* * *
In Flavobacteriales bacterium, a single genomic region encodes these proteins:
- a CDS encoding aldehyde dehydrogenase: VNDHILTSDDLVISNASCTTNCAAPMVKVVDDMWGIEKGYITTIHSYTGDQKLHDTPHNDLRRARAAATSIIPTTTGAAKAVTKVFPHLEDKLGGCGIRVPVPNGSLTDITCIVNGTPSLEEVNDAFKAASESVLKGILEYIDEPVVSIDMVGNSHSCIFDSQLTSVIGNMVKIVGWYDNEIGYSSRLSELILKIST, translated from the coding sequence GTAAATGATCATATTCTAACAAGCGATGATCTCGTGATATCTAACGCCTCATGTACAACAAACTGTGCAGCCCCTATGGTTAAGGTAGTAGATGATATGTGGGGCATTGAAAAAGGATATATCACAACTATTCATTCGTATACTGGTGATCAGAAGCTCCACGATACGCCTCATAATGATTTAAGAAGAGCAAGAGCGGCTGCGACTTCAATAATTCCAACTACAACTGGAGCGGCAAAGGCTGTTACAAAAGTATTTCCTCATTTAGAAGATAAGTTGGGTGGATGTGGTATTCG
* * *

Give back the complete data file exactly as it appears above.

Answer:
In Flavobacteriales bacterium, a single genomic region encodes these proteins:
- a CDS encoding aldehyde dehydrogenase: VNDHILTSDDLVISNASCTTNCAAPMVKVVDDMWGIEKGYITTIHSYTGDQKLHDTPHNDLRRARAAATSIIPTTTGAAKAVTKVFPHLEDKLGGCGIRVPVPNGSLTDITCIVNGTPSLEEVNDAFKAASESVLKGILEYIDEPVVSIDMVGNSHSCIFDSQLTSVIGNMVKIVGWYDNEIGYSSRLSELILKIST, translated from the coding sequence GTAAATGATCATATTCTAACAAGCGATGATCTCGTGATATCTAACGCCTCATGTACAACAAACTGTGCAGCCCCTATGGTTAAGGTAGTAGATGATATGTGGGGCATTGAAAAAGGATATATCACAACTATTCATTCGTATACTGGTGATCAGAAGCTCCACGATACGCCTCATAATGATTTAAGAAGAGCAAGAGCGGCTGCGACTTCAATAATTCCAACTACAACTGGAGCGGCAAAGGCTGTTACAAAAGTATTTCCTCATTTAGAAGATAAGTTGGGTGGATGTGGTATTCG